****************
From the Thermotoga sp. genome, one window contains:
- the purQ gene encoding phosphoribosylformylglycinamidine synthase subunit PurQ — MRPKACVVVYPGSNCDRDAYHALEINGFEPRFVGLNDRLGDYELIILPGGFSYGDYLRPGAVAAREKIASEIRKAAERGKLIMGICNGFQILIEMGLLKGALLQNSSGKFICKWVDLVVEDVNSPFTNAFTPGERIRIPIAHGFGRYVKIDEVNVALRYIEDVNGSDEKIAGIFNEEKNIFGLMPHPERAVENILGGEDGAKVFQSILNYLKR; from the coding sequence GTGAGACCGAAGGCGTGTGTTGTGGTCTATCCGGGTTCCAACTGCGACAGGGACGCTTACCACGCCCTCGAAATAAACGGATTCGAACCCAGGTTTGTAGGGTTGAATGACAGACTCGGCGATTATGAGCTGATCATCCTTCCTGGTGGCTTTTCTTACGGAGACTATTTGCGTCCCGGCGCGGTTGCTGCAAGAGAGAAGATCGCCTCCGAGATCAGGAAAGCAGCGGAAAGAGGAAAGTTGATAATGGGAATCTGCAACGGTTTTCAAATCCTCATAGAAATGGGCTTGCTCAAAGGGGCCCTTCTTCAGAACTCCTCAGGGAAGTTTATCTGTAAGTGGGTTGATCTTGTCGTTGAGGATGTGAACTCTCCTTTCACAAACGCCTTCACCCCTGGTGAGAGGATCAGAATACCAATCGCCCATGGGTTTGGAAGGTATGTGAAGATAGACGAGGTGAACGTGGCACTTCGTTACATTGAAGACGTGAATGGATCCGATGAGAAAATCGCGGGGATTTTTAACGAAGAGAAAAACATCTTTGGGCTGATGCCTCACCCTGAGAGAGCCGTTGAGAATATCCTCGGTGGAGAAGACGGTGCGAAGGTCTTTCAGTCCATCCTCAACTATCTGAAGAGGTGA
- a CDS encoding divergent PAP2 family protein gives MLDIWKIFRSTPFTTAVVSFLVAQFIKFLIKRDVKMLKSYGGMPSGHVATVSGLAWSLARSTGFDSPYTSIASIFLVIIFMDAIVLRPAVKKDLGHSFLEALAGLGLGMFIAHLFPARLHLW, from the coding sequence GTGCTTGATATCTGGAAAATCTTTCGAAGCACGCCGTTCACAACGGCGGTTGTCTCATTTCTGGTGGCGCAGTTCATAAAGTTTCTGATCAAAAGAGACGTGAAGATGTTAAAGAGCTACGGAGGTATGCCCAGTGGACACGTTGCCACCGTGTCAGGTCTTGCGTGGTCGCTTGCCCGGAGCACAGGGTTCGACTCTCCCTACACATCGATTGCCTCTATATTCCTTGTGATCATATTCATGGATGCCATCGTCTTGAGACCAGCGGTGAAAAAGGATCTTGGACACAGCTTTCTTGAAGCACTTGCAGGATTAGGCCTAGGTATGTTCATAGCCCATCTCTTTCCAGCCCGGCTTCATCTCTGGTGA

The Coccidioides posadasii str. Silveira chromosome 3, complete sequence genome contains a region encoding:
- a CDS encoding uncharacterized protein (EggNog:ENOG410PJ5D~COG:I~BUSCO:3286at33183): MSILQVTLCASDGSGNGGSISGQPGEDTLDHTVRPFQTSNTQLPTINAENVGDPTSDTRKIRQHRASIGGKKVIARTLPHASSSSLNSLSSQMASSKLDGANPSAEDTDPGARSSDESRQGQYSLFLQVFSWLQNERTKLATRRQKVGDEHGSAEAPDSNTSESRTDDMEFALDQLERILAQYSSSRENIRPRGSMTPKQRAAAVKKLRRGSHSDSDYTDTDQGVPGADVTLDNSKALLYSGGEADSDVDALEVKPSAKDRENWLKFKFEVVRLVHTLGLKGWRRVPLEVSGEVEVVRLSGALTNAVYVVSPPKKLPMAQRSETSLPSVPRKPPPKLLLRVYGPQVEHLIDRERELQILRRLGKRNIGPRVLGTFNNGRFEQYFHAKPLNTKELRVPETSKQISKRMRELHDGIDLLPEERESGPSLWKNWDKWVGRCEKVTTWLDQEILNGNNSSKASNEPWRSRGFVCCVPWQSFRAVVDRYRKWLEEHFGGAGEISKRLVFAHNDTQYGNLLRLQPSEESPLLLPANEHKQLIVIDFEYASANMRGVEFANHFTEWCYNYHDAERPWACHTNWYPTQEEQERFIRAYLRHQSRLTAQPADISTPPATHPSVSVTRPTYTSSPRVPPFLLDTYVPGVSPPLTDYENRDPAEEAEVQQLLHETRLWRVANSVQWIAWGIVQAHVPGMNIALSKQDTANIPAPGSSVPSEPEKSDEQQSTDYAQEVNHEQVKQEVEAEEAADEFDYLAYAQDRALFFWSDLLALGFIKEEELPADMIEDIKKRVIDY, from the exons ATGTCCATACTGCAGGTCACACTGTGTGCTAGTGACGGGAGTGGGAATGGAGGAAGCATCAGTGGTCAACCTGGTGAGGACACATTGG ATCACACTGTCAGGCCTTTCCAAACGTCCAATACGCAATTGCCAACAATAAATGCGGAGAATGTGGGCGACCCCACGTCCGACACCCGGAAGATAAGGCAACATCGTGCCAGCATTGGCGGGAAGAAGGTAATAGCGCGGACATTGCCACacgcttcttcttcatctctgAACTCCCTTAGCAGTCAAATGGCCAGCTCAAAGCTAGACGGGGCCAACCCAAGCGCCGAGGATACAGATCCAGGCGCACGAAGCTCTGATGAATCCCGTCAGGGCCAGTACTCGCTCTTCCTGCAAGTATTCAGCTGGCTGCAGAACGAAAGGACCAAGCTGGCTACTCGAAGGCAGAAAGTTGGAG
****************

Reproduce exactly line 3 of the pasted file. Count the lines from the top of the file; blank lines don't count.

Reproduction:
- a CDS encoding divergent PAP2 family protein gives MLDIWKIFRSTPFTTAVVSFLVAQFIKFLIKRDVKMLKSYGGMPSGHVATVSGLAWSLARSTGFDSPYTSIASIFLVIIFMDAIVLRPAVKKDLGHSFLEALAGLGLGMFIAHLFPARLHLW, from the coding sequence GTGCTTGATATCTGGAAAATCTTTCGAAGCACGCCGTTCACAACGGCGGTTGTCTCATTTCTGGTGGCGCAGTTCATAAAGTTTCTGATCAAAAGAGACGTGAAGATGTTAAAGAGCTACGGAGGTATGCCCAGTGGACACGTTGCCACCGTGTCAGGTCTTGCGTGGTCGCTTGCCCGGAGCACAGGGTTCGACTCTCCCTACACATCGATTGCCTCTATATTCCTTGTGATCATATTCATGGATGCCATCGTCTTGAGACCAGCGGTGAAAAAGGATCTTGGACACAGCTTTCTTGAAGCACTTGCAGGATTAGGCCTAGGTATGTTCATAGCCCATCTCTTTCCAGCCCGGCTTCATCTCTGGTGA